Identity and the Challenge of Disability
A dialogue with Sean Cardinal O'Malley, Archbishop of Boston, Timothy Shriver, Chairman of Special Olympics, and Jean Vanier (on telecast), founder of L'Arche communities, on their discovery of human identity in their life long experience with people with disabilities.
The condition of people with disabilities cannot be forgotten in any serious reflection on what is our true “I.” Rather, it deeply challenges the ideal of self-sufficiency typical of our age and may shed a truer light on the real essence of being human.
Barbara Gagliotti's review of Timothy Shriver's new book, Fully Alive: Discovering What Matters Most*, can be found at Humanum: Lessons in the Backyard.
An excerpt from the review:
“The book takes us on a very personal and fascinating journey to the discovery of what matters most in life. Shriver says he learned very early on that power and celebrity were not enough to satisfy, and his own “hunger to find out how to fit into the world” would eventually lead him home, to his own “backyard.” Tim’s own involvement with special needs children began while he himself was just a child at Camp Shriver, a summer camp his mother started in their country home in Maryland to find out “what they could do, not what they could not do.” In Tim’s quest for meaning, his teachers, he says, were St. Bernard, St. Francis, Jesuit Bernard Lonergan, Dorothy Day, leading Hindu, Buddhist and Muslim teachers, Jean Vanier, founder of the L’Arche communities, Loretta, Marty, Rosario and scores of other Special Olympics athletes who embody “grit” and “joy” enough to move spectators and perhaps, most importantly Rosemary, from whom he first “learned that everyone has a gift.”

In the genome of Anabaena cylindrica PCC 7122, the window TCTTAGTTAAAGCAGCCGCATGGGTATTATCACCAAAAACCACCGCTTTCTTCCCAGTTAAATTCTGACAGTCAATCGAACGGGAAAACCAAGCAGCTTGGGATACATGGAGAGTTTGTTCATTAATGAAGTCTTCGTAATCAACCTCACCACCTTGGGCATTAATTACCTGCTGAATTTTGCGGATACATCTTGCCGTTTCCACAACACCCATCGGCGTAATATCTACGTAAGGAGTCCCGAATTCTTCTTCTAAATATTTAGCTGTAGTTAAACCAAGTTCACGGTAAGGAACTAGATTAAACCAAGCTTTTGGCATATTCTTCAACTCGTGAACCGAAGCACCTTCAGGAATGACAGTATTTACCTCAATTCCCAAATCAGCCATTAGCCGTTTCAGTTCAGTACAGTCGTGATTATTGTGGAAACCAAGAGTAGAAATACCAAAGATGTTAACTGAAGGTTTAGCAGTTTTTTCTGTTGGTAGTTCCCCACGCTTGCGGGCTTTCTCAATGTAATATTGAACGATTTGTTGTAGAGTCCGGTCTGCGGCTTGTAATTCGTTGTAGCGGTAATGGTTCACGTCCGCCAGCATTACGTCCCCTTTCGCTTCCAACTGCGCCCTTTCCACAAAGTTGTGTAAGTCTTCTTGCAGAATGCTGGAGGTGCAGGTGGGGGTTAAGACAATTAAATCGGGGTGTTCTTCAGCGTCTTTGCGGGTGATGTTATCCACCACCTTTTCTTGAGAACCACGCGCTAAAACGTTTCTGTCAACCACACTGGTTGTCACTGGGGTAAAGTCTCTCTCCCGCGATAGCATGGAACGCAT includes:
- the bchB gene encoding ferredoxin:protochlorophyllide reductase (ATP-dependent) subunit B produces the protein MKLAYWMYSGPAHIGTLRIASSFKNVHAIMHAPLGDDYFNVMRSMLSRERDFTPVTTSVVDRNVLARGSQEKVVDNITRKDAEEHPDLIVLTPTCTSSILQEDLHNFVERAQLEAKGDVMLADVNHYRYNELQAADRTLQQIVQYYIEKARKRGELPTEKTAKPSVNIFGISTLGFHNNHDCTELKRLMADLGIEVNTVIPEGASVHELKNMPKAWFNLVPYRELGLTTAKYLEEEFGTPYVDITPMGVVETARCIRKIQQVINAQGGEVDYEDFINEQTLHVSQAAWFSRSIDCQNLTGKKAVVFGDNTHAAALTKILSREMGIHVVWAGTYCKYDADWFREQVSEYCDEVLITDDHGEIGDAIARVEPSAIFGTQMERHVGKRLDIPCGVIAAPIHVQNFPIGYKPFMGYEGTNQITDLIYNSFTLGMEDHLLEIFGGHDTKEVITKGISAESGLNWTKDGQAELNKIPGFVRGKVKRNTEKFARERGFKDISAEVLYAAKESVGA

— Barbara Gagliotti, Lessons in the Backyard
*Shriver, Timothy, Fully Alive: Discovering What Matters Most (New York: Sarah Crichton Books/ Farrar, Straus and Giroux, 2014).